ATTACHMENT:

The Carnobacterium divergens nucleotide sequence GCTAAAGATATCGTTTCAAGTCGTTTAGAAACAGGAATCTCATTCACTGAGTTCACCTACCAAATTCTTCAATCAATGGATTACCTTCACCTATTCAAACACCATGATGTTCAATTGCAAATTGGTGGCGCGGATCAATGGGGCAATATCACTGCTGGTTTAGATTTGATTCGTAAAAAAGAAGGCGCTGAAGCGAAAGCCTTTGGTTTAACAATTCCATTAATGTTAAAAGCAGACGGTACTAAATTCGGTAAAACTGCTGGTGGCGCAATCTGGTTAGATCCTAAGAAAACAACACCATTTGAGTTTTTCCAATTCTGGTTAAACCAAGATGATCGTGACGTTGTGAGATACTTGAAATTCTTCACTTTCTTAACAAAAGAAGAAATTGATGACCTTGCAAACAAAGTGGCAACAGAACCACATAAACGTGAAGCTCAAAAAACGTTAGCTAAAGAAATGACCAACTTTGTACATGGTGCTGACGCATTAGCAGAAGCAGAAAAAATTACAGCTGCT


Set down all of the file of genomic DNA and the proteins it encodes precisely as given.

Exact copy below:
The Carnobacterium divergens nucleotide sequence GCTAAAGATATCGTTTCAAGTCGTTTAGAAACAGGAATCTCATTCACTGAGTTCACCTACCAAATTCTTCAATCAATGGATTACCTTCACCTATTCAAACACCATGATGTTCAATTGCAAATTGGTGGCGCGGATCAATGGGGCAATATCACTGCTGGTTTAGATTTGATTCGTAAAAAAGAAGGCGCTGAAGCGAAAGCCTTTGGTTTAACAATTCCATTAATGTTAAAAGCAGACGGTACTAAATTCGGTAAAACTGCTGGTGGCGCAATCTGGTTAGATCCTAAGAAAACAACACCATTTGAGTTTTTCCAATTCTGGTTAAACCAAGATGATCGTGACGTTGTGAGATACTTGAAATTCTTCACTTTCTTAACAAAAGAAGAAATTGATGACCTTGCAAACAAAGTGGCAACAGAACCACATAAACGTGAAGCTCAAAAAACGTTAGCTAAAGAAATGACCAACTTTGTACATGGTGCTGACGCATTAGCAGAAGCAGAAAAAATTACAGCTGCT